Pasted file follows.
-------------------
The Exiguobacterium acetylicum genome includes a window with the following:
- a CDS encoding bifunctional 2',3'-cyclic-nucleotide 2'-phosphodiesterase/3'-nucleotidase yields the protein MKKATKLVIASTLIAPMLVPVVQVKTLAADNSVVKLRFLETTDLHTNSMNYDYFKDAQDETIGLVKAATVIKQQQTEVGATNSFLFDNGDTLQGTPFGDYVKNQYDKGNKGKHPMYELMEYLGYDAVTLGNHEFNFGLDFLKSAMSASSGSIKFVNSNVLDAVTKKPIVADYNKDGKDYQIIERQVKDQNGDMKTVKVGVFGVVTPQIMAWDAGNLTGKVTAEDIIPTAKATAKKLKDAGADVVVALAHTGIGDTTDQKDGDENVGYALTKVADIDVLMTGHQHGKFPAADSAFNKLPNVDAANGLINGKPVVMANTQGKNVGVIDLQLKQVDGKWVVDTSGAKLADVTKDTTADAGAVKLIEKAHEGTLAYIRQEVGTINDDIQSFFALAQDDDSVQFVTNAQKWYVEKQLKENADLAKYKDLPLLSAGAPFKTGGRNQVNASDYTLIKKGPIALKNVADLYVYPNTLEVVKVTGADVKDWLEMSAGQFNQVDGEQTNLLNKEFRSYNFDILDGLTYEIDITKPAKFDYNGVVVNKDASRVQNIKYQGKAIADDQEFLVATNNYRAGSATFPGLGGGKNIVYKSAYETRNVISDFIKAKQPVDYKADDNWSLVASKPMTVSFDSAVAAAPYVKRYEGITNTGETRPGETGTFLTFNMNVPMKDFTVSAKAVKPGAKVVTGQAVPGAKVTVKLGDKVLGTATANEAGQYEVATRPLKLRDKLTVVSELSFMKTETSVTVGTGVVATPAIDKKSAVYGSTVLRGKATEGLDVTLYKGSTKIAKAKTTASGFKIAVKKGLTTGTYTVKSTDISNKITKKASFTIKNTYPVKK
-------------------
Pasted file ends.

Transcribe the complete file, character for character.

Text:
The Exiguobacterium acetylicum genome includes a window with the following:
- a CDS encoding bifunctional 2',3'-cyclic-nucleotide 2'-phosphodiesterase/3'-nucleotidase yields the protein MKKATKLVIASTLIAPMLVPVVQVKTLAADNSVVKLRFLETTDLHTNSMNYDYFKDAQDETIGLVKAATVIKQQQTEVGATNSFLFDNGDTLQGTPFGDYVKNQYDKGNKGKHPMYELMEYLGYDAVTLGNHEFNFGLDFLKSAMSASSGSIKFVNSNVLDAVTKKPIVADYNKDGKDYQIIERQVKDQNGDMKTVKVGVFGVVTPQIMAWDAGNLTGKVTAEDIIPTAKATAKKLKDAGADVVVALAHTGIGDTTDQKDGDENVGYALTKVADIDVLMTGHQHGKFPAADSAFNKLPNVDAANGLINGKPVVMANTQGKNVGVIDLQLKQVDGKWVVDTSGAKLADVTKDTTADAGAVKLIEKAHEGTLAYIRQEVGTINDDIQSFFALAQDDDSVQFVTNAQKWYVEKQLKENADLAKYKDLPLLSAGAPFKTGGRNQVNASDYTLIKKGPIALKNVADLYVYPNTLEVVKVTGADVKDWLEMSAGQFNQVDGEQTNLLNKEFRSYNFDILDGLTYEIDITKPAKFDYNGVVVNKDASRVQNIKYQGKAIADDQEFLVATNNYRAGSATFPGLGGGKNIVYKSAYETRNVISDFIKAKQPVDYKADDNWSLVASKPMTVSFDSAVAAAPYVKRYEGITNTGETRPGETGTFLTFNMNVPMKDFTVSAKAVKPGAKVVTGQAVPGAKVTVKLGDKVLGTATANEAGQYEVATRPLKLRDKLTVVSELSFMKTETSVTVGTGVVATPAIDKKSAVYGSTVLRGKATEGLDVTLYKGSTKIAKAKTTASGFKIAVKKGLTTGTYTVKSTDISNKITKKASFTIKNTYPVKK